Posts Tagged ‘byron york’

[…] “When Romney tried to present himself as the most conservative of conservative candidates — remember when he said, playing on Paul Wellstone’s old line, that he represented “the Republican wing of the Republican party”? — a lot of conservatives in Iowa and South Carolina and beyond didn’t quite know what to think,” writes Byron York in an NRO article titled Why Romney Failed; Where was he coming from? Voters never really knew

When they saw video of him in the fall of 2002 — not that long ago, during a debate in his run for Massachusetts governor — vowing to “preserve and protect a woman’s right to choose” five times in a relatively brief period of time, they didn’t quite know what to think. When they saw video of him almost indignantly saying that “I wasn’t a Ronald Reagan conservative” and “Look, I was an independent during the time of Reagan/Bush; I am not trying to return to Reagan/Bush” — they didn’t quite know what to think. And when they read the letter he wrote saying he would “seek to establish full equality for America’s gay and lesbian citizens” even more than Ted Kennedy, they didn’t quite know what to think.

Romney’s run from his past left a lot of voters asking: Who is this guy? He says he believes certain things deeply now, but he believed other things deeply not that long ago. And each time, it seems, his deeply-held beliefs jibed with what was most advantageous politically.

And now that he has left the Republican race, the question remains. What was Romney thinking? No one outside a very, very tight circle knows. He is an extraordinarily disciplined man, and during the campaign he applied that discipline to making sure that he never said anything too revealing or that might be taken the wrong way. So if you were a reporter, or a supporter, or anyone other than his wife and perhaps his children, and you thought that Romney revealed something special and private to you, you were most likely wrong.

Given that, no one knew what meant the most to Romney. What were the core values that lay deep inside him, things that meant so much that he would give up everything for them? Voters want to know that about a president; they piece together an answer by watching a candidate over time. With Romney it was hard to tell, so they were left to guess. For what it’s worth, my guess is that at the core of Romney’s being is his church and his family; if Romney were asked to surrender all his worldly success for them, he would […]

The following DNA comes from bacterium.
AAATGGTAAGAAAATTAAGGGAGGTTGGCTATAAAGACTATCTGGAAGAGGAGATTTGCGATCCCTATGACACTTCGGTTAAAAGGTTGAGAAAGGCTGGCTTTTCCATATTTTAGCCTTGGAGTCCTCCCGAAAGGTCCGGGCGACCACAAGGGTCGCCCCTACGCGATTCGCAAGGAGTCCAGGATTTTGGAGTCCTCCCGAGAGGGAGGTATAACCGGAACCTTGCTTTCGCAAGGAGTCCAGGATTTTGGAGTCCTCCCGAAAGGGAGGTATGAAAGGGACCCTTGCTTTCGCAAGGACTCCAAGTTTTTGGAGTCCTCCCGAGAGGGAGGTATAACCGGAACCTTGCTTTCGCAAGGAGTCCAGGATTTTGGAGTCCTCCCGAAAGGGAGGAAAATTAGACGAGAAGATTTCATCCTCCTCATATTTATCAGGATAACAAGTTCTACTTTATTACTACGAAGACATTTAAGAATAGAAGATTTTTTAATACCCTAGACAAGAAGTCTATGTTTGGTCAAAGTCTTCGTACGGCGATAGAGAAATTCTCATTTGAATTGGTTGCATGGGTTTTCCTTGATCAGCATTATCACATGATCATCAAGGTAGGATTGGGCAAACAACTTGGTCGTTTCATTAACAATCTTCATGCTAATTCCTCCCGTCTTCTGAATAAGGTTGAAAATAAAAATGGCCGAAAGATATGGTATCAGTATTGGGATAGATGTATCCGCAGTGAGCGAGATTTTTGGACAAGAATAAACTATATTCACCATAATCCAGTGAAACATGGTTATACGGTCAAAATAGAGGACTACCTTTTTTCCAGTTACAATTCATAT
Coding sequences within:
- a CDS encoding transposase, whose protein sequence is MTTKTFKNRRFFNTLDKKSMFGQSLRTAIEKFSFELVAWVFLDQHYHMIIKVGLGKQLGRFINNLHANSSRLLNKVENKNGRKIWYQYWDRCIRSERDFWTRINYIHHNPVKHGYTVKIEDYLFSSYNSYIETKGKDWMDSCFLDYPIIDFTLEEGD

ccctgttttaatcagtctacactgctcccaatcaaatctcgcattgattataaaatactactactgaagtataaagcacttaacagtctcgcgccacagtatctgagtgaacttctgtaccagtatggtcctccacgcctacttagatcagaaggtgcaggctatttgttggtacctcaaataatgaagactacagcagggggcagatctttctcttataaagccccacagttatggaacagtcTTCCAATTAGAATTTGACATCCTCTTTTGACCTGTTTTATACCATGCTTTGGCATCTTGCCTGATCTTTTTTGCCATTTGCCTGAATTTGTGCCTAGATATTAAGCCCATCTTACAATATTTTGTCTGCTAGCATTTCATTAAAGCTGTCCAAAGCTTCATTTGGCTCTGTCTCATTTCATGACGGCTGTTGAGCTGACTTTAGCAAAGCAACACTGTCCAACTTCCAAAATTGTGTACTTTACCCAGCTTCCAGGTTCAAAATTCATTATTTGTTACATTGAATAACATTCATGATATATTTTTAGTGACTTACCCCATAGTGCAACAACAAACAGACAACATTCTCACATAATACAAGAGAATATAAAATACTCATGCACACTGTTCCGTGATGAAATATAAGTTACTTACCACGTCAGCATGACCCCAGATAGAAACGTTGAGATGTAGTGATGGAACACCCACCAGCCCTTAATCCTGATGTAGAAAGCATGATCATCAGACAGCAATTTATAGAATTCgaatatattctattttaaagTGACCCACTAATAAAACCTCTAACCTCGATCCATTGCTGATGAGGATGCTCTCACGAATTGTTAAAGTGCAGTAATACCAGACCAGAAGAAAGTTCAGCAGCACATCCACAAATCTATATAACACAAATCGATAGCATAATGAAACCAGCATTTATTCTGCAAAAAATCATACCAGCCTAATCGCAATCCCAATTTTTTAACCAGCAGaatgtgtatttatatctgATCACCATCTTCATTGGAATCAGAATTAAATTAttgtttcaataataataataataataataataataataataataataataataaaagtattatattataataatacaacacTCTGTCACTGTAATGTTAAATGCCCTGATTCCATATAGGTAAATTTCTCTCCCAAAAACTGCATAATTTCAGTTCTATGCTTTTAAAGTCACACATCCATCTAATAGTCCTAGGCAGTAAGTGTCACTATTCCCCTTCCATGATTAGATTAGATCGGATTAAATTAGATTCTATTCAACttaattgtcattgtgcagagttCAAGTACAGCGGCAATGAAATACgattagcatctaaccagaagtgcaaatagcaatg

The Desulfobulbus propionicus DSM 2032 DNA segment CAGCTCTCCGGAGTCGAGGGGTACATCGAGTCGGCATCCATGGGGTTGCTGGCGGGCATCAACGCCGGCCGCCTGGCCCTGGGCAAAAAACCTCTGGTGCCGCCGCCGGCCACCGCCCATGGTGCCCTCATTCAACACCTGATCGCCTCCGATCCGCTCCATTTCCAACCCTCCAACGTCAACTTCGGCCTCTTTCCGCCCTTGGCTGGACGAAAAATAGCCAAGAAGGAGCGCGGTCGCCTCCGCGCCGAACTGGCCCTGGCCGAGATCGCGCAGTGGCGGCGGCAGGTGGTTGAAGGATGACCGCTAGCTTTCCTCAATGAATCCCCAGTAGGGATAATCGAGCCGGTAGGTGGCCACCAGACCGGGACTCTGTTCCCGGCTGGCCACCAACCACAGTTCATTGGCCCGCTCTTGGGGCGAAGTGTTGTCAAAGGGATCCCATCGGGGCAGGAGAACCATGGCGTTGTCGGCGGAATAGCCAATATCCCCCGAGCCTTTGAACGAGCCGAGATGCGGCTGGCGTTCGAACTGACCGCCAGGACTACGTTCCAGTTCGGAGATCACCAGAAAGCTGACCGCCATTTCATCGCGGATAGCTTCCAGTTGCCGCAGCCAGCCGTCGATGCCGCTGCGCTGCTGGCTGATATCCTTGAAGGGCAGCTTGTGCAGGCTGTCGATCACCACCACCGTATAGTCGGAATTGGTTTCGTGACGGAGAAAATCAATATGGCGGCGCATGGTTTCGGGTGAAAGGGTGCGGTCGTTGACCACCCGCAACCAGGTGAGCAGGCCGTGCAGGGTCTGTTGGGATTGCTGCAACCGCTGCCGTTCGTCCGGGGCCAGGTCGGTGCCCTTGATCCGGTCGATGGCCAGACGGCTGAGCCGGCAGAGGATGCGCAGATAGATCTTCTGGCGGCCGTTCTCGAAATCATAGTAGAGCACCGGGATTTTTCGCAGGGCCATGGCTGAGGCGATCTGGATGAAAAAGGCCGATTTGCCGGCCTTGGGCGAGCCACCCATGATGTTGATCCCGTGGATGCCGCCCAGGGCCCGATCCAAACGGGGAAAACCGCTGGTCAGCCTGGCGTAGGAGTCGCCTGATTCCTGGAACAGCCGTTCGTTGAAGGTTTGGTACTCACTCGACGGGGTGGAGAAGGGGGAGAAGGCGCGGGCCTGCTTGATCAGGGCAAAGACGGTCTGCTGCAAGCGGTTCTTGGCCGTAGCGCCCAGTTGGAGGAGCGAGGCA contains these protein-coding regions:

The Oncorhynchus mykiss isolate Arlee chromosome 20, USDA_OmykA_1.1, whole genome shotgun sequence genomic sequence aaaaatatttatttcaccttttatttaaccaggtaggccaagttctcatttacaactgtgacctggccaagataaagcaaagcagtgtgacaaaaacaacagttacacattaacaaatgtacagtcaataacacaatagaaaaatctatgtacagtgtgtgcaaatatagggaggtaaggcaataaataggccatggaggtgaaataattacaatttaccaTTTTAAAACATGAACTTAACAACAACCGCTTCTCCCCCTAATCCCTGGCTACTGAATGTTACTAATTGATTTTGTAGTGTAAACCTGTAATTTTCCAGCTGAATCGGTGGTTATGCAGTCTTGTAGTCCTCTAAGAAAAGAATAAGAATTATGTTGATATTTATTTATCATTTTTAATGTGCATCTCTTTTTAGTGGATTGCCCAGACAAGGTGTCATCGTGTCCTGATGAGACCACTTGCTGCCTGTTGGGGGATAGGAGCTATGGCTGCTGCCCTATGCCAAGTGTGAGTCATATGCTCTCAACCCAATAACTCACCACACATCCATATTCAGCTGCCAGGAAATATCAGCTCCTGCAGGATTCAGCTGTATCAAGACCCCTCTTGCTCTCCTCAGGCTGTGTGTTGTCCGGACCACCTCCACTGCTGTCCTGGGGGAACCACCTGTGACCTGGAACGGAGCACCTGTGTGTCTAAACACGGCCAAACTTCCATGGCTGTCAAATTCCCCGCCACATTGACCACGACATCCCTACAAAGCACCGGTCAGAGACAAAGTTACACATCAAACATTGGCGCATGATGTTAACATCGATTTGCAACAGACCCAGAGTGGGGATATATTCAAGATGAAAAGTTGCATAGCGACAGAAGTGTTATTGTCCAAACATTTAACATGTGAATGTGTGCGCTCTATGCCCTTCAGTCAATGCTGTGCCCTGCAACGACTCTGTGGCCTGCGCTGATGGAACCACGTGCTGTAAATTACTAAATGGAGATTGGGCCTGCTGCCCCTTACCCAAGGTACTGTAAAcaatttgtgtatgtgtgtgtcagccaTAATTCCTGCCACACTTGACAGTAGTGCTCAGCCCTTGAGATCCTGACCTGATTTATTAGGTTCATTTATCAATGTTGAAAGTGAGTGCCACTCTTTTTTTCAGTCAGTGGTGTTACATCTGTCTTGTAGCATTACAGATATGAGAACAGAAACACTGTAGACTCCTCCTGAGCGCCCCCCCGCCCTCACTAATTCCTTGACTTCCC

Church and family?—where does wanting to be our president come in?

Anyway, we harped on this weary string for months.

Balz: “it is difficult to sum up exactly what [Romney’s] candidacy is based upon and exactly who [Romney] is”

And yet the National Review endorsed this inscrutible non-entity.

yours &c.
dr. g.d.

“A few moments ago, I spoke to someone in the Romney camp,” writes Byron York of NRO’s The Corner in a blog burst titled Romney Pulling Out? Campaign Doesn’t Want “To Look Destructive At What Might Be The End.”

Would I be crazy to read that into the email traffic? “You would not be crazy to read that into it,” he said. “There have been a lot of discussions going on about whether there is a path to victory, and not wanting to look destructive at what might be the end. You are reading the right thing into it.”

Update: It’s official, Gov. Romney to withdraw.

yours &c.
dr. g.d.

[…] “Over in Michigan, the Republican voters clearly had the same thought on Tuesday when they went out and gave their primary win to a candidate absolutely no one would want to have a beer with,” writes Gail Collins in an NYT editorial titled The Anti-Charm Offensive

(Or in his case, a bracing lemonade.) Mitt Romney! Mitt Romney!Michigan voters are so frightened of falling into permanent economic collapse that they’ll grab onto almost anything. Romney, the native son who lived in Michigan in the Eisenhower era, played them for all they were worth. He was going to bring back the old-time auto industry and the rest of the 1950s with it. There was no lost job that could not be retrieved under Mitt’s skilled-businessman’s supervision. He’d bring them all home!

Human nature being what it is, you have to give politicians a pass for one pander per primary. (The Democrats have spent the last week in Nevada arguing about who is the most against a federal plan to store used nuclear fuel in Yucca Mountain as if it were a plot to tax air.) But in Michigan, Romney went way over quota.